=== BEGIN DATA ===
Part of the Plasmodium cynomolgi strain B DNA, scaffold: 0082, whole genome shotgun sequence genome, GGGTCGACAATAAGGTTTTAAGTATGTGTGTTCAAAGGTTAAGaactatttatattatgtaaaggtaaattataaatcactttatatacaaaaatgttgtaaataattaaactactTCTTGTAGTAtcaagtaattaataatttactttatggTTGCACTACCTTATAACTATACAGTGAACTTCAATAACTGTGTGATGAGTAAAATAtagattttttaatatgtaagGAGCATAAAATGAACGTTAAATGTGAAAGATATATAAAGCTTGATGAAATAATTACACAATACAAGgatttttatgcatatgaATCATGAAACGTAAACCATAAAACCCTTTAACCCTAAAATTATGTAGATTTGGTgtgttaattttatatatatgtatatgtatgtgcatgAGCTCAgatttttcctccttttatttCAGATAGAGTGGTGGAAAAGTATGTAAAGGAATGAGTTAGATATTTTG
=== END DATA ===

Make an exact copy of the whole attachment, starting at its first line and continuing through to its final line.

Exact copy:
Part of the Plasmodium cynomolgi strain B DNA, scaffold: 0082, whole genome shotgun sequence genome, GGGTCGACAATAAGGTTTTAAGTATGTGTGTTCAAAGGTTAAGaactatttatattatgtaaaggtaaattataaatcactttatatacaaaaatgttgtaaataattaaactactTCTTGTAGTAtcaagtaattaataatttactttatggTTGCACTACCTTATAACTATACAGTGAACTTCAATAACTGTGTGATGAGTAAAATAtagattttttaatatgtaagGAGCATAAAATGAACGTTAAATGTGAAAGATATATAAAGCTTGATGAAATAATTACACAATACAAGgatttttatgcatatgaATCATGAAACGTAAACCATAAAACCCTTTAACCCTAAAATTATGTAGATTTGGTgtgttaattttatatatatgtatatgtatgtgcatgAGCTCAgatttttcctccttttatttCAGATAGAGTGGTGGAAAAGTATGTAAAGGAATGAGTTAGATATTTTG